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UK food and drink exports reach £16.4bn in first nine months of 2018

The Food and Drink Federation (FDF) has published analysis showing that food and drink exports increased by 1.8% to £16.4bn from January to September 2018, when compared to the same period in 2017. Exports of branded goods grew £35.2m to £4.3bn, up 0.8%.

The food and drink trade deficit narrowed by 1.3% and it now stands at -£18.0bn, which is £243.0m lower than the same period in 2017. Export growth to EU markets (+4.1%) was positive, while exports to non-EU markets declined (-1.8%), with the EU exports share growing to 62.1%.

The analysis also includes national and regional export comparison across the UK. England has shown growth of just 6.2%, compared to the increase of 9.2% in Wales. FDF analysis of English regions reveals that the East Midlands and North East of England recorded growth of just 2.6% and 0.8% respectively in 2015-17. These rates are much lower than leading export regions, with the South East showing growth of 8.4% and London 7.2% during the same period.

The variation in growth across nations and regions indicates that there may be businesses in some parts of the country where export potential remains untapped.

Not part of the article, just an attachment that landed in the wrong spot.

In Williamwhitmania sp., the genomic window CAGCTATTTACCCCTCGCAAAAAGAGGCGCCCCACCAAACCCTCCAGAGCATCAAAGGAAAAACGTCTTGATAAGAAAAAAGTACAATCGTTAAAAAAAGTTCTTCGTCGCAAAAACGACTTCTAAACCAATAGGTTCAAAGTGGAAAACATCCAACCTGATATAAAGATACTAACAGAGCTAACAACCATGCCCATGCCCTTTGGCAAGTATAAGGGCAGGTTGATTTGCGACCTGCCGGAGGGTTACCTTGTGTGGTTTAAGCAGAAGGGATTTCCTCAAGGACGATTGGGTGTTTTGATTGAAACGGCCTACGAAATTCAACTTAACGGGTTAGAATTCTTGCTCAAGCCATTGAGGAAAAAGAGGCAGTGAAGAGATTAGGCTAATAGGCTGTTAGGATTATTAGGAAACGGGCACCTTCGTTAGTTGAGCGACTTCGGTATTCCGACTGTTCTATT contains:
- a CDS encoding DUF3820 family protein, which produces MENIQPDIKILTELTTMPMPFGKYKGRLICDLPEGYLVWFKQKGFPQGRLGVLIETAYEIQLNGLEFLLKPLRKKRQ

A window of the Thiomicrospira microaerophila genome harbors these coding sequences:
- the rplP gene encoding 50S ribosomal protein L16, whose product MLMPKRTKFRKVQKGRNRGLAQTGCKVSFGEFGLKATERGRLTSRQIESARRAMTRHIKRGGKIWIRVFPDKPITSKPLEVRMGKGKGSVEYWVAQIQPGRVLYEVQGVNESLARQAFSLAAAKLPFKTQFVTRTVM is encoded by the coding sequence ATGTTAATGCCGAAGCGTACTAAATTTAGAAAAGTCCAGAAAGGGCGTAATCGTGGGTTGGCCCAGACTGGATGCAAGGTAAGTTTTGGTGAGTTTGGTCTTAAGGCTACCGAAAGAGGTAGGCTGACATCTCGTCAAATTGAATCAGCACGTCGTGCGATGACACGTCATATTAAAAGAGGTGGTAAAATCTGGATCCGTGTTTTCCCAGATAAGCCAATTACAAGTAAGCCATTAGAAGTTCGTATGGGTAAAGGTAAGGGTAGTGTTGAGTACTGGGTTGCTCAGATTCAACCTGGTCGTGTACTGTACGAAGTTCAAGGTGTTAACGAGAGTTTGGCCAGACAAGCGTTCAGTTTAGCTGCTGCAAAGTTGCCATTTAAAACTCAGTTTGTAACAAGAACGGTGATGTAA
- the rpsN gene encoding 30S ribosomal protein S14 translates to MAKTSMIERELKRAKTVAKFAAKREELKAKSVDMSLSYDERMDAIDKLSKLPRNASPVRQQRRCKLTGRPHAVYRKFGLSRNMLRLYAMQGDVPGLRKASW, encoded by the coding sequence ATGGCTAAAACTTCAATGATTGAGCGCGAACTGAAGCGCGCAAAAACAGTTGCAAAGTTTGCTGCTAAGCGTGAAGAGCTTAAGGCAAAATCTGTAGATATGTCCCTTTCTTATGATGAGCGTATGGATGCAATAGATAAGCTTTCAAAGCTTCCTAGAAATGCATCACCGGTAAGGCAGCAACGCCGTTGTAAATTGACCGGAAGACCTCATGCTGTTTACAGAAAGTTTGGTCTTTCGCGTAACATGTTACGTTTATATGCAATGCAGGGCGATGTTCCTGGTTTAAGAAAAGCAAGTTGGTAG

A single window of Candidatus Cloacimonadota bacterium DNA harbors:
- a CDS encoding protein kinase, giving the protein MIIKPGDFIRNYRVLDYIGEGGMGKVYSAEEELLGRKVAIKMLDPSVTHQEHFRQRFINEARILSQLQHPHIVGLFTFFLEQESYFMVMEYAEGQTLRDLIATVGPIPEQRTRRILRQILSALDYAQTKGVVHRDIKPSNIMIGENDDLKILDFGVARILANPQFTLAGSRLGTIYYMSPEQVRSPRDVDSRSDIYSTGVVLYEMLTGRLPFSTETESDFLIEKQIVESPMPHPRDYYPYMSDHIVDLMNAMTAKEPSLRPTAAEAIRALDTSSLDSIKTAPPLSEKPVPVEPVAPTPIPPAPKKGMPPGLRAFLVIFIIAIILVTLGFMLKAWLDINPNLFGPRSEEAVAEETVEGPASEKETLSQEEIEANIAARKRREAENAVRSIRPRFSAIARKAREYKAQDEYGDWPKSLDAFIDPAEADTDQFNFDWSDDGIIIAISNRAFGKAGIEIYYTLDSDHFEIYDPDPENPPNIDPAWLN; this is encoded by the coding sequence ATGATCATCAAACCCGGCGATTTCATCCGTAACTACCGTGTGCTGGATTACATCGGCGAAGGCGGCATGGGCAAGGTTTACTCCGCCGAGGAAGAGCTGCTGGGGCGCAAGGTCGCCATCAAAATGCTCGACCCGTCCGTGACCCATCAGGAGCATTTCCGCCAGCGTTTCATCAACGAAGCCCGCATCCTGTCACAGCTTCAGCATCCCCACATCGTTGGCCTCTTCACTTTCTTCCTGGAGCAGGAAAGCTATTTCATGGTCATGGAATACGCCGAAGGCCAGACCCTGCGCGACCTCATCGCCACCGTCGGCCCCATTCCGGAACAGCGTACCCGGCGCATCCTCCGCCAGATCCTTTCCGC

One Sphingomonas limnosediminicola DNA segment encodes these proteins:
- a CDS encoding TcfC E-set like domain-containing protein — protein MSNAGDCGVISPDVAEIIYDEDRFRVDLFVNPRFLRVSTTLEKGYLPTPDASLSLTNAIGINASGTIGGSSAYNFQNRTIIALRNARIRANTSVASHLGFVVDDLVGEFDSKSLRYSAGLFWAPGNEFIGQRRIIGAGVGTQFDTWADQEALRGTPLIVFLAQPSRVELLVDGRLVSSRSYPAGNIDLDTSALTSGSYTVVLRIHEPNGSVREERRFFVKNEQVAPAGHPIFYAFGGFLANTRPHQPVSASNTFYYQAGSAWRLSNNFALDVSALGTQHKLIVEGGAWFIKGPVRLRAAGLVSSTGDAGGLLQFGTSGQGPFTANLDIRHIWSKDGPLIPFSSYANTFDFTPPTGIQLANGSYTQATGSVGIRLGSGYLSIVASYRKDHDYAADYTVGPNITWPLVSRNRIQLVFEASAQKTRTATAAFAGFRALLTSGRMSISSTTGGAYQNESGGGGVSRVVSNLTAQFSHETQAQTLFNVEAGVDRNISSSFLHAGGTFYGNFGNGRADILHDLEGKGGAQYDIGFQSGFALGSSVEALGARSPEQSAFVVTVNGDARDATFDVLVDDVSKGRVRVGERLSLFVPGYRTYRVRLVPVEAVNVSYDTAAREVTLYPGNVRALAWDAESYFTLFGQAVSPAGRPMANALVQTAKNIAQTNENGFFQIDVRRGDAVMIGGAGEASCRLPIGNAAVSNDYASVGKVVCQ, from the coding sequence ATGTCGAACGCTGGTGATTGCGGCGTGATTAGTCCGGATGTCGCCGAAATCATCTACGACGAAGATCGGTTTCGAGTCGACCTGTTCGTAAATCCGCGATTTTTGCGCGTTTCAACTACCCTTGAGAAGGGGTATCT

Ian Wright CBE, chief executive, Food and Drink Federation, said: “Despite the tumultuous times, UK food and drink exports continue to grow. These results record a very creditable performance across many product categories and destination markets.”

Minister of State at the Department for International Trade, Graham Stuart, said: “UK food and drink is highly-regarded across the world, and I’m delighted that these latest figures from the Food and Drink Federation show such a positive increase in exports. It’s testament to the dedication and commitment to quality of UK businesses.”

Elsa Fairbanks, director, Food & Drink Exports Association (FDEA), said: “The FDEA has received positive feedback from members in our recent 2018 Export Survey –  exporters of all sizes from around the UK. Most respondents report continued export growth both in EU and non-EU markets although in the main this comes from more “established” markets.  As the reality of the changing trading environment emerges, there is concern that sales may start to fall in the EU after Brexit and many exporters are exploring opportunities in new areas further afield. In light of this, we fully endorse the need for practical help and support to ensure that companies are prepared for what lies ahead.”

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